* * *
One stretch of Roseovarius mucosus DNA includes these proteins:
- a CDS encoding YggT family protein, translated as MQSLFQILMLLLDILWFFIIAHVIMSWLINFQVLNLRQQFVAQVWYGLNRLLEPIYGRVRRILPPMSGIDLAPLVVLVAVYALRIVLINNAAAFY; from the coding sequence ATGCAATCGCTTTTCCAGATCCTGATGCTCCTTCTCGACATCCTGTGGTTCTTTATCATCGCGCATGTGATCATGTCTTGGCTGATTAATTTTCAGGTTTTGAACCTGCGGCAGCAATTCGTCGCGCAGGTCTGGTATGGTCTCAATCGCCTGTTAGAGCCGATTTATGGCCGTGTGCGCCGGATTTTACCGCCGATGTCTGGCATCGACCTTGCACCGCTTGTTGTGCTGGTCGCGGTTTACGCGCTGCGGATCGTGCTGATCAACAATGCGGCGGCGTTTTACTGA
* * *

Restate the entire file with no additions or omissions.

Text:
One stretch of Roseovarius mucosus DNA includes these proteins:
- a CDS encoding YggT family protein, translated as MQSLFQILMLLLDILWFFIIAHVIMSWLINFQVLNLRQQFVAQVWYGLNRLLEPIYGRVRRILPPMSGIDLAPLVVLVAVYALRIVLINNAAAFY; from the coding sequence ATGCAATCGCTTTTCCAGATCCTGATGCTCCTTCTCGACATCCTGTGGTTCTTTATCATCGCGCATGTGATCATGTCTTGGCTGATTAATTTTCAGGTTTTGAACCTGCGGCAGCAATTCGTCGCGCAGGTCTGGTATGGTCTCAATCGCCTGTTAGAGCCGATTTATGGCCGTGTGCGCCGGATTTTACCGCCGATGTCTGGCATCGACCTTGCACCGCTTGTTGTGCTGGTCGCGGTTTACGCGCTGCGGATCGTGCTGATCAACAATGCGGCGGCGTTTTACTGA